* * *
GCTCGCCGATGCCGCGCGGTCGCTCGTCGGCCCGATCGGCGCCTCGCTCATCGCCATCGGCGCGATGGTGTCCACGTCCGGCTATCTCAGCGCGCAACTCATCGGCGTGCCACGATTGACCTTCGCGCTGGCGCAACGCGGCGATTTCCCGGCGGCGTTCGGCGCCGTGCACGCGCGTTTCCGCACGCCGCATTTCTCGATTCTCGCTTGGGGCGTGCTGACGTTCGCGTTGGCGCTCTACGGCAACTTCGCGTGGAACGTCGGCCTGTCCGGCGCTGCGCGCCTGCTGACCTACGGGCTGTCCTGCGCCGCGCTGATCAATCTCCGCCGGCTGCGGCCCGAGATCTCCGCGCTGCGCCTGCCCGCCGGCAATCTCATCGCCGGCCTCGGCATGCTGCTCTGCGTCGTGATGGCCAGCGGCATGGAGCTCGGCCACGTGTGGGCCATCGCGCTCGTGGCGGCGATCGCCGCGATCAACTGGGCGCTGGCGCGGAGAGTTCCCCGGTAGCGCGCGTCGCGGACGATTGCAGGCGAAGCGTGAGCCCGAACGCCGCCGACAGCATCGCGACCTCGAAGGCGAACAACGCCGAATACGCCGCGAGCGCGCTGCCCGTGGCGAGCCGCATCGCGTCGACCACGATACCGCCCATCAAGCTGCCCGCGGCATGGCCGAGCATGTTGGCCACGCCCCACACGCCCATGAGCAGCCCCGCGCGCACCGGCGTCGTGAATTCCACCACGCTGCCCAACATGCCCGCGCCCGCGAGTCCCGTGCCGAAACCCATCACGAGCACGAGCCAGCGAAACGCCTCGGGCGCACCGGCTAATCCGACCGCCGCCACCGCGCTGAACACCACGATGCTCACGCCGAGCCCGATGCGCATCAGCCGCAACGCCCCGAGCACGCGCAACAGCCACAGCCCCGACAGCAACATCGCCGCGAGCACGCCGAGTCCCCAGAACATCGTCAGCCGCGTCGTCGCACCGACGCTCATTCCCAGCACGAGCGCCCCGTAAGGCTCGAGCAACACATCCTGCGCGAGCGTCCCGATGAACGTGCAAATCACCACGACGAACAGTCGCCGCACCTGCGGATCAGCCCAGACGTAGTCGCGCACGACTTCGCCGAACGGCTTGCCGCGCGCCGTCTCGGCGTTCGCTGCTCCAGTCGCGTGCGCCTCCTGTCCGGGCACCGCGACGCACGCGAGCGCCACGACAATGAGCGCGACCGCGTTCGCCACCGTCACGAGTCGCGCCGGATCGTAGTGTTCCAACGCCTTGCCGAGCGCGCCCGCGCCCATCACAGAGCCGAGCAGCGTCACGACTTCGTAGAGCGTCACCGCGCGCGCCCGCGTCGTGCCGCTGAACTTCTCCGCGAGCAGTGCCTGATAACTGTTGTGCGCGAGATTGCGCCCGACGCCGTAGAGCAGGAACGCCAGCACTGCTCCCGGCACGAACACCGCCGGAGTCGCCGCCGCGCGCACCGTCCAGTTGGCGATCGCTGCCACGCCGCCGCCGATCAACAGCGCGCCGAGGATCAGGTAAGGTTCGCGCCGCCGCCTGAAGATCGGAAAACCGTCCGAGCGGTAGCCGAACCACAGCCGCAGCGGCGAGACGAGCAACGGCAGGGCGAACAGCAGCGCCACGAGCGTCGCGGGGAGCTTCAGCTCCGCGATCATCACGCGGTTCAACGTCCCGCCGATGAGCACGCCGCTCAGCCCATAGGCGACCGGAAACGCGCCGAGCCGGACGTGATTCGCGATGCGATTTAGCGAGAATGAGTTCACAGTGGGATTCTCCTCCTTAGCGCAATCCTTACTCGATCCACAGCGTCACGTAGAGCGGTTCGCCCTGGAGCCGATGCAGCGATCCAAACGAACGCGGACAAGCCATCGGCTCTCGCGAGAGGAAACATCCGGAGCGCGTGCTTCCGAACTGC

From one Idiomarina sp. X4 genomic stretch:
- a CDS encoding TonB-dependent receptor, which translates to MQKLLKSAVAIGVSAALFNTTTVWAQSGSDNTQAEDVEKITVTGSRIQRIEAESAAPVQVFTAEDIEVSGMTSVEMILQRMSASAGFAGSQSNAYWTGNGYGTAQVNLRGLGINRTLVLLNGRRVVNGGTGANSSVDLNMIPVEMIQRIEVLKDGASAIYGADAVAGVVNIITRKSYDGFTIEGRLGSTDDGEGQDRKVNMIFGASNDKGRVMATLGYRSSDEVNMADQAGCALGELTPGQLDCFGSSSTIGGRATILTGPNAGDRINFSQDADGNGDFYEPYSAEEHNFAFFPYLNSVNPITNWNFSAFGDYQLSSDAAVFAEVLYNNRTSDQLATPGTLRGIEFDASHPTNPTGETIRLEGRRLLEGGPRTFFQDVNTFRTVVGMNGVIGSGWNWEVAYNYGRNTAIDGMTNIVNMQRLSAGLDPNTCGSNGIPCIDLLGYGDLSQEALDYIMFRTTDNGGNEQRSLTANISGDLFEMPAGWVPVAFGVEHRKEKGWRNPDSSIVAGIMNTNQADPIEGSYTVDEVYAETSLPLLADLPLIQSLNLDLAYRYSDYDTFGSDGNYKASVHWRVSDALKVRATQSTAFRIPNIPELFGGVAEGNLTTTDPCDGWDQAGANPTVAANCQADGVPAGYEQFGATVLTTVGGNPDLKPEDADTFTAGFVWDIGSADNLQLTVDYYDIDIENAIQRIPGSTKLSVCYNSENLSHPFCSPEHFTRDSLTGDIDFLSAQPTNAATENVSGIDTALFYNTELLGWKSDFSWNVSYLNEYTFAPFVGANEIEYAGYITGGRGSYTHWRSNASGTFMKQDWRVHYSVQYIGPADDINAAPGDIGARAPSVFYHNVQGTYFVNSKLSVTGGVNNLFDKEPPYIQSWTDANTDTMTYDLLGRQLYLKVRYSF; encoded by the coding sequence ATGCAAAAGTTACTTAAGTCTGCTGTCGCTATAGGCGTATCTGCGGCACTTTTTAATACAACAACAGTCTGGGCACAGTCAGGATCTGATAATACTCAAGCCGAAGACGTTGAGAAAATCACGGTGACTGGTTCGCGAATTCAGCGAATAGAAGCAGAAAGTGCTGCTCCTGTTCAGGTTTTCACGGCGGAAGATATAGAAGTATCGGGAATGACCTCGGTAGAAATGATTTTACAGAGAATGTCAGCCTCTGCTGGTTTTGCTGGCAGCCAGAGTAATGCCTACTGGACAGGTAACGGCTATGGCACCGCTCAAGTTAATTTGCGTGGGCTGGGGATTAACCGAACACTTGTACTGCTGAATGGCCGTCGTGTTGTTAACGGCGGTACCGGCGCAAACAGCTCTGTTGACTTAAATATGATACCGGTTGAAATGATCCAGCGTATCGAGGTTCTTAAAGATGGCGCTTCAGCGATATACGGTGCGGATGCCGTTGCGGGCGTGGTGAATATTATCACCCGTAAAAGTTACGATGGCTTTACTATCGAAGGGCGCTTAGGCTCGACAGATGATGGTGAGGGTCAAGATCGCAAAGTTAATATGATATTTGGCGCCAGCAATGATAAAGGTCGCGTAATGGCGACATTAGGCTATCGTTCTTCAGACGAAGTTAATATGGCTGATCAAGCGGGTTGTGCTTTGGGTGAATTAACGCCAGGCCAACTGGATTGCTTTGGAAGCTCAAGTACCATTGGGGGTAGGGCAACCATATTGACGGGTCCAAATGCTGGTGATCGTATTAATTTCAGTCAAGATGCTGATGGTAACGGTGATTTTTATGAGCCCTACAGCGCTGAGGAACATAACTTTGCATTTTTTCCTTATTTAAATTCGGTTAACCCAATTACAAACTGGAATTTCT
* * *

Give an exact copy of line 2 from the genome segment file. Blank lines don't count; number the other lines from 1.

From one Idiomarina sp. X4 genomic stretch: